How To Avoid Culture Clashes When Managing A Global Team
Companies that employ a global workforce are uniquely placed as leaders of cross-cultural learning. They become weather vanes for people to learn about other places and people and drive innovation across borders.
But in some companies, clashes between remote, global team members can occur when the hard work of creating a diverse, equitable team falls to the wayside.
How do you define a cultural clash?
A culture clash can seem like a dramatic, potentially ruinous state of team dysfunction. Still, in theory, the term relates more to a misalignment of values, direction, or workplace purpose that arises, quite organically, within global workforce teams that contain individuals with very different beliefs about what constitutes appropriate work.
And these clashes can be incredibly varied. They could manifest as divides in attitudes towards gender roles within work or approaches to specific workflows. Some of it could be clashes with unconscious bias and how it's dealt with, or some people in some parts of the world simply refuse to work at odd hours to factor in other time zones.
But these clashes shouldn't be feared - in fact, they should be welcomed, as the only way global teams can learn to work in harmony is through understanding the pain points behind cultural misalignment and working as one team to rectify them.
The modern manager and inclusive workplaces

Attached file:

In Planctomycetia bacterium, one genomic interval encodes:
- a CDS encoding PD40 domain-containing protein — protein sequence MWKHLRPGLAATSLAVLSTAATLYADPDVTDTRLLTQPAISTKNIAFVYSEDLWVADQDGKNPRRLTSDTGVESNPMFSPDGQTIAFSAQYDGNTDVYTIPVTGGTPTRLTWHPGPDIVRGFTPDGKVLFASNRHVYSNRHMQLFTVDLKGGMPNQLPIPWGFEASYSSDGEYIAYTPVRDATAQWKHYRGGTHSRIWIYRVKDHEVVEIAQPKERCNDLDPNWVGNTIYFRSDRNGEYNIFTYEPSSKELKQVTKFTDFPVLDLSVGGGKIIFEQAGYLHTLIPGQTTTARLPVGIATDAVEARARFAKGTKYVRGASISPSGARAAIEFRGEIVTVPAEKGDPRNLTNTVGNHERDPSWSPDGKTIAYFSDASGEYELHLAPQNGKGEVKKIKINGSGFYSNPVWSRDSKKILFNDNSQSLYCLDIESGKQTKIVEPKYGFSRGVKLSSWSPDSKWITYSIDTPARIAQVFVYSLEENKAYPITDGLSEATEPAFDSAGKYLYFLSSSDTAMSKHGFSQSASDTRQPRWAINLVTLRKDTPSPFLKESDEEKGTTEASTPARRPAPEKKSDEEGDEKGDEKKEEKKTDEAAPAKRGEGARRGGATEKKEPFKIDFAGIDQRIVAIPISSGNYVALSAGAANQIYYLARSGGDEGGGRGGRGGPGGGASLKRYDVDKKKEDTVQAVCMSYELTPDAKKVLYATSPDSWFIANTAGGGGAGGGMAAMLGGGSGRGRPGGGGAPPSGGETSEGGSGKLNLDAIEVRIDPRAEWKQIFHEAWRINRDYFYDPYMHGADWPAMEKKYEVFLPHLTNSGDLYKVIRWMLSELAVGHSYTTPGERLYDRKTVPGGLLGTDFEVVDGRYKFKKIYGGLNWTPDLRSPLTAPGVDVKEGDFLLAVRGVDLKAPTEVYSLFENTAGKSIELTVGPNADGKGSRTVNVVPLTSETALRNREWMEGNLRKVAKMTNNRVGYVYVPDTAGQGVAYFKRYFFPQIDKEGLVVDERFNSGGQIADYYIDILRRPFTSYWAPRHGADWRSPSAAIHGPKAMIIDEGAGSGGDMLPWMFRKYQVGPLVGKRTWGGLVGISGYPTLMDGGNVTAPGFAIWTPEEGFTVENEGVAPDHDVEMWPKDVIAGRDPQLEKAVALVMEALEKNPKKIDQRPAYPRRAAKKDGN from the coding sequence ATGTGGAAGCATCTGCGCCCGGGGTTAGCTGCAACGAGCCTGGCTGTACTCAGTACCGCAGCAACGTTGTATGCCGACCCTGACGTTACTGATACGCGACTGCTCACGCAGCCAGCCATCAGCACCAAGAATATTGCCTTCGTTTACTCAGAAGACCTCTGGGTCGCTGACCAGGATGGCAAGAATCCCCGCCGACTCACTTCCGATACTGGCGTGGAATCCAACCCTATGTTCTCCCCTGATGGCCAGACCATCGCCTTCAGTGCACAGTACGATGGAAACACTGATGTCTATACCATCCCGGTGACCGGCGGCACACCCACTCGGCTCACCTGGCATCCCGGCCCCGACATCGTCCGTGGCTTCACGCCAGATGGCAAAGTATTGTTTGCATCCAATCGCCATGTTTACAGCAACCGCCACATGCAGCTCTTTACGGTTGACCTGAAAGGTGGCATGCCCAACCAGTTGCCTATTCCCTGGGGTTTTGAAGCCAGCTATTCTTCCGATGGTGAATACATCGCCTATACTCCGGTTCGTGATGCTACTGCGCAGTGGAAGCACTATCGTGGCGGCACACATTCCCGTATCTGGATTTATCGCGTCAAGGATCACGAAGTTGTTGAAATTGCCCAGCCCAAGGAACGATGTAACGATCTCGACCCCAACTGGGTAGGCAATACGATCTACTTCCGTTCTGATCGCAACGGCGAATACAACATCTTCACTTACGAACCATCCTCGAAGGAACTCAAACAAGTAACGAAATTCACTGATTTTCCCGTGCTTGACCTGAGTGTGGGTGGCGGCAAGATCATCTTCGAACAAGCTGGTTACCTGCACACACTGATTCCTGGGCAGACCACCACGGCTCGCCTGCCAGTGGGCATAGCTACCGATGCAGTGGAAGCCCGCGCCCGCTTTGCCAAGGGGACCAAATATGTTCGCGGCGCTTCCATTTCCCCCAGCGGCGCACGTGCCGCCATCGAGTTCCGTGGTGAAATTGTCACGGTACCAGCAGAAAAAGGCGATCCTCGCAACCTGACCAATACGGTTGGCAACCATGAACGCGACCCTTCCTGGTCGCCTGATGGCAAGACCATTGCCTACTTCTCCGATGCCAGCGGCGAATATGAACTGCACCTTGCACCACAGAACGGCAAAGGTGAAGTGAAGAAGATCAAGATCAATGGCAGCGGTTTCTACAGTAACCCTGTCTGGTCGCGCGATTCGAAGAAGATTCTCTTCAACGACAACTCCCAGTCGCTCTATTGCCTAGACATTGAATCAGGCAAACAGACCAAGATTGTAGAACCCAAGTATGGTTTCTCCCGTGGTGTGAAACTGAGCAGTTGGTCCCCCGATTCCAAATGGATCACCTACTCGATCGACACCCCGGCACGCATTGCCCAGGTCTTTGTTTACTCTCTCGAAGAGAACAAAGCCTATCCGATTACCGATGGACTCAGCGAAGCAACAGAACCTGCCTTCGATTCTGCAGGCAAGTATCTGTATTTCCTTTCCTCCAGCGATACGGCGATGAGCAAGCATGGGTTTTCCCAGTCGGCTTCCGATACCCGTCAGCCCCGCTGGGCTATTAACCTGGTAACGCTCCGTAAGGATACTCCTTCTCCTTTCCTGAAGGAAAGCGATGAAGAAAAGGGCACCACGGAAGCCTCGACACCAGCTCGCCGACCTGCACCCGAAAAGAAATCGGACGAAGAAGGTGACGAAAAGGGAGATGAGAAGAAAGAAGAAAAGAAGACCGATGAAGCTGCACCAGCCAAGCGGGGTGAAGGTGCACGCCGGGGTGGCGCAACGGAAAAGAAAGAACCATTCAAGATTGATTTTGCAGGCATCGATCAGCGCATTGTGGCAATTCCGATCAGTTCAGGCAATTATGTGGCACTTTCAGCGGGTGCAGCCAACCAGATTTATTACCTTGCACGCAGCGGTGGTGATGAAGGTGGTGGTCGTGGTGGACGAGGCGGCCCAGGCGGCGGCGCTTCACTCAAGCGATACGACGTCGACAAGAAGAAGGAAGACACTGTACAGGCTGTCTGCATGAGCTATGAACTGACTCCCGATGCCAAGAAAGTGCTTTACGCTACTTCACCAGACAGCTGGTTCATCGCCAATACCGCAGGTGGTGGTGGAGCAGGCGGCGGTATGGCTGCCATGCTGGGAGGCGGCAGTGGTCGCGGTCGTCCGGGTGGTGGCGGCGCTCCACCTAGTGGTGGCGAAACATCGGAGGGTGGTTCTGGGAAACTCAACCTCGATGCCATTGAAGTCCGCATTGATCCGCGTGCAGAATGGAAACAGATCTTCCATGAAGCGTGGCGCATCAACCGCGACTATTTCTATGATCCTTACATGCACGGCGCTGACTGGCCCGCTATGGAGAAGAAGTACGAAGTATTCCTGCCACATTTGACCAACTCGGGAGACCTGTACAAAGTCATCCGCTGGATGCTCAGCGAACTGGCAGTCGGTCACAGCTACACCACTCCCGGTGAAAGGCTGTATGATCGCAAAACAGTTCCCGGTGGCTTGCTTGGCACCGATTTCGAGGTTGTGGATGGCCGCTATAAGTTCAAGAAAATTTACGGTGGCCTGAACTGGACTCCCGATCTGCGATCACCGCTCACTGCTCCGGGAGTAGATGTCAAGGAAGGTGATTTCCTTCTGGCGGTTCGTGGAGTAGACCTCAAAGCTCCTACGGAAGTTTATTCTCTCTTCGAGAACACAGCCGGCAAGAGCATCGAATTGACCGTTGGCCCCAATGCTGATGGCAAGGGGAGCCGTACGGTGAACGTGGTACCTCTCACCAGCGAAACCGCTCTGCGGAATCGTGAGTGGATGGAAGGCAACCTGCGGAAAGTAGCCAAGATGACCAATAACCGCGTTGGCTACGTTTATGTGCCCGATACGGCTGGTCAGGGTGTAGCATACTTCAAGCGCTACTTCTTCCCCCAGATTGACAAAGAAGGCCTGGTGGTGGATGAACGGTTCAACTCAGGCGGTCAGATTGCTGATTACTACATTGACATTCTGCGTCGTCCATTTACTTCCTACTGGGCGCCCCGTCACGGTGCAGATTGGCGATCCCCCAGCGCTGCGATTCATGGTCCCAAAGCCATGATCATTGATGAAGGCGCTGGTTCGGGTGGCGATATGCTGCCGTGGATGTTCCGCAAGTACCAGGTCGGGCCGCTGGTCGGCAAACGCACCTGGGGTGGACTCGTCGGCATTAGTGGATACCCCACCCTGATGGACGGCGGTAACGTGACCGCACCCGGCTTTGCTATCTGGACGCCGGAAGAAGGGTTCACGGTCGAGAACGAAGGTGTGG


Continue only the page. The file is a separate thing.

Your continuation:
Naturally, this takes some hands-on management and open-minded teams. But modern workforce research has shown that regionally-based diverse teams operate more effectively and profitably than those with a mono-culture of people, so business leaders should tap into that!
Culturally diverse teams tend to perform better, create more revenue, and are more representative and inclusive in their communities. But creating diverse teams takes time. It takes hard conversations with internal stakeholders and real cultural, community and personnel outreach work. Some people and companies don't want to have those hard conversations.
Often, this avoidance of cultural "clashes" can be why whole teams remain homogeneous - fear of cultural differences can be an enormous burden on companies and teams.
So, how easy is it to avoid cultural clashes in global teams? The trick is - don't avoid them, but work towards creating a communicative culture of alignment that works for everyone.
Prioritize and simplify communication
Good, effective, continual communication is your single most important tool for remote teams against poor remote performance and cultural clashes.
Good communication practice - typified in performance improvement methodologies such as continuous feedback - builds the structure in which global team members can anchor their workflows. This, in turn, creates collective understanding and better cultural alignment.
Communication is your not-so-secret weapon against team unalignment.
Just by talking to people more, you get to know them and their expectations better - it's the easiest way to align teams and avoid cultural clashes with no fix.
Make respect your foundational behavior